ACONCAGUA’S FAMOUS sting in the tail was about to take effect–and we had hardly begun the adventure!



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Speed Freaks now available at

Very exciting news—and timely for christmas! Speed Freaks—the third edition of Mortal Chaos—is now available at Hope you enjoy! I certainly got a kick out of writing it.

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Training in the Pyrenees with team Aconcagua!

Training weekend in the Pyrenees

Team Aconcagua together for the first time!

Just back from the Pyrenees and a three day training session with Seni Glaister, Sara Cooper, Asif Moghal and Jon Stefani. We travelled up on the Friday evening to FONT ROMEU in the French Pyrenees and had three very enjoyable days trekking and climbing up to the 3000 metre level in these gloriously underpopulated mountains.

Considering that this is one of the most beautiful mountain regions of Europe it was telling that on two of our trekking days we saw NO other walkers or trekkers. But we DID see mountain goats, deer and—for one breathtaking moment—a huge Golden Eagle which was working the thermals on a small ridge.  The wing span must have been a good metre and a half—and we could clearly see a flash of golden plumage on its breast.

Our first day was a shakedown trek up into the valley of PEAK CARLIT. I was hoping that the peak might be in condition to climb but there was too much ice on the traditional route so we traversed to the other side of the valley and reached an un named little peak which was about 2500 metres. While we were up there the weather started to look threatening so we beat a hasty retreat and made our way back across the plateau of gorgeous crystal clear lakes where brown trout could be seen darting for cover.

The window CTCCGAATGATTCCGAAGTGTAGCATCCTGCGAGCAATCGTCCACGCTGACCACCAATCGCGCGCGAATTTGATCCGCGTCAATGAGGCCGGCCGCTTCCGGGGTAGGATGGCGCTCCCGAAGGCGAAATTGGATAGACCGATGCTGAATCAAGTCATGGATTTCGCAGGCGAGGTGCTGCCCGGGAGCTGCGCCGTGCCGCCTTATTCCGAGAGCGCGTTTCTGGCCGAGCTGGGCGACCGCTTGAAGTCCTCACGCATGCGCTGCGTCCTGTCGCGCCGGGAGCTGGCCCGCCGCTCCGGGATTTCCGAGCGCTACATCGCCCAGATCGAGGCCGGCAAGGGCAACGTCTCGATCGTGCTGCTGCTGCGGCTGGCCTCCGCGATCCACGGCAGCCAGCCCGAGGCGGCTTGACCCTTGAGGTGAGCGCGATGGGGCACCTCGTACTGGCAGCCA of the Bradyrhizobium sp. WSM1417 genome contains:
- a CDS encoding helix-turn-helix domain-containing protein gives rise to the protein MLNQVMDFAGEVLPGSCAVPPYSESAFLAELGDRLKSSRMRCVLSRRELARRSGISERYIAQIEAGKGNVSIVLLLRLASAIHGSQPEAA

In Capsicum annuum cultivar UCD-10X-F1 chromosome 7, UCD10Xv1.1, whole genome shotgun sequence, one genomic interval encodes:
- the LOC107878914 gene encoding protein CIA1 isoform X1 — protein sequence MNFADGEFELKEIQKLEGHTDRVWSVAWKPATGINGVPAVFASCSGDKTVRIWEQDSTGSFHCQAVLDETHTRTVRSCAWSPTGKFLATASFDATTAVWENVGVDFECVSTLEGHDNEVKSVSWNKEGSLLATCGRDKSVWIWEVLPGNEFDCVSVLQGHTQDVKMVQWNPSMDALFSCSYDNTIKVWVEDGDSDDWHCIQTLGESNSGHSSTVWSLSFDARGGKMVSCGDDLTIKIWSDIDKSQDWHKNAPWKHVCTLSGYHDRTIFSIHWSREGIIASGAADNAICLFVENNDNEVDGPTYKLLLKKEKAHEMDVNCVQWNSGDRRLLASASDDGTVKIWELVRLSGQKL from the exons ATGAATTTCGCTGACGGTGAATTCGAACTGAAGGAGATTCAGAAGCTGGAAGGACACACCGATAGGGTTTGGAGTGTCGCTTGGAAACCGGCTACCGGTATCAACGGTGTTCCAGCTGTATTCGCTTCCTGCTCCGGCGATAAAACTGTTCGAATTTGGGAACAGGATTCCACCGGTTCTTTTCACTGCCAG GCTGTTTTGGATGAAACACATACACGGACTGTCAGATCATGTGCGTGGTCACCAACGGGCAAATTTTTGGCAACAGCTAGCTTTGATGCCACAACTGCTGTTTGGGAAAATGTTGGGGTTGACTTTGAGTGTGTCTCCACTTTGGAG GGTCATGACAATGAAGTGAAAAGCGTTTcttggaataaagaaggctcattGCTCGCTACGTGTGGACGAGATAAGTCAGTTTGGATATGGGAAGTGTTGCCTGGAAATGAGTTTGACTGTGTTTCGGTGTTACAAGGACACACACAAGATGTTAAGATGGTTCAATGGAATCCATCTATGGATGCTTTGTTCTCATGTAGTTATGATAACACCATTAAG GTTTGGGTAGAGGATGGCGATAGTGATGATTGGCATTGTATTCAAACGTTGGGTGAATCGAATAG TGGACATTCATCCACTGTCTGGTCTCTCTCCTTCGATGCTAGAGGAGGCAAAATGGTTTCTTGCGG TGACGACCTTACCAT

Jon Stefani kept us amused with his forays out onto the frozen ice of several of these lakes. I think he regretted not bringing a small fishing rod and a selection of flies.

Great steaks and chocolate brownies rounded off a superb eight hour trekking day.

Day two was pretty grim; rolling clouds and drizzly rain. We trekked along the side of LAKE BOUILLOSES at 2000 metres and pushed our way up into the Couloir of PUIG PERIC—one of the best known of the 3000 metre summits in this massif. We waited for a shift in the weather and ate some of the many kilos of COLESLAW that seemed to form the mainstay of our diet but the low cloud cover wouldn’t shift and we called off a summit attempt at that point and went to explore a different valley system to the south west.

While we were there we circumnavigated a truly beautiful frozen lake which had an ethereal, almost other worldly vibe to it. The lake was off the trails; an isolated and special place.  In all it was another eight hour day—good fitness training but the lack of visibility and cold conditions were a bit of a dampner.

On day three we really hit lucky. Despite a mixed forecast we decided to go for another dawn start and to try again on PUIG PERIC. It was a good effort by the team as Seni and Jon were both feeling less than one hundred percent. Three hours of trekking brought us once more into the couloir and we were rewarded by stunningly good conditions, with a perfect blue sky and light scattering of snow. We ascended to the col and then made our way up on the one hour ascent. The slopes were a bit frosted with snow but the zig zag trail could still be followed and the climb went well.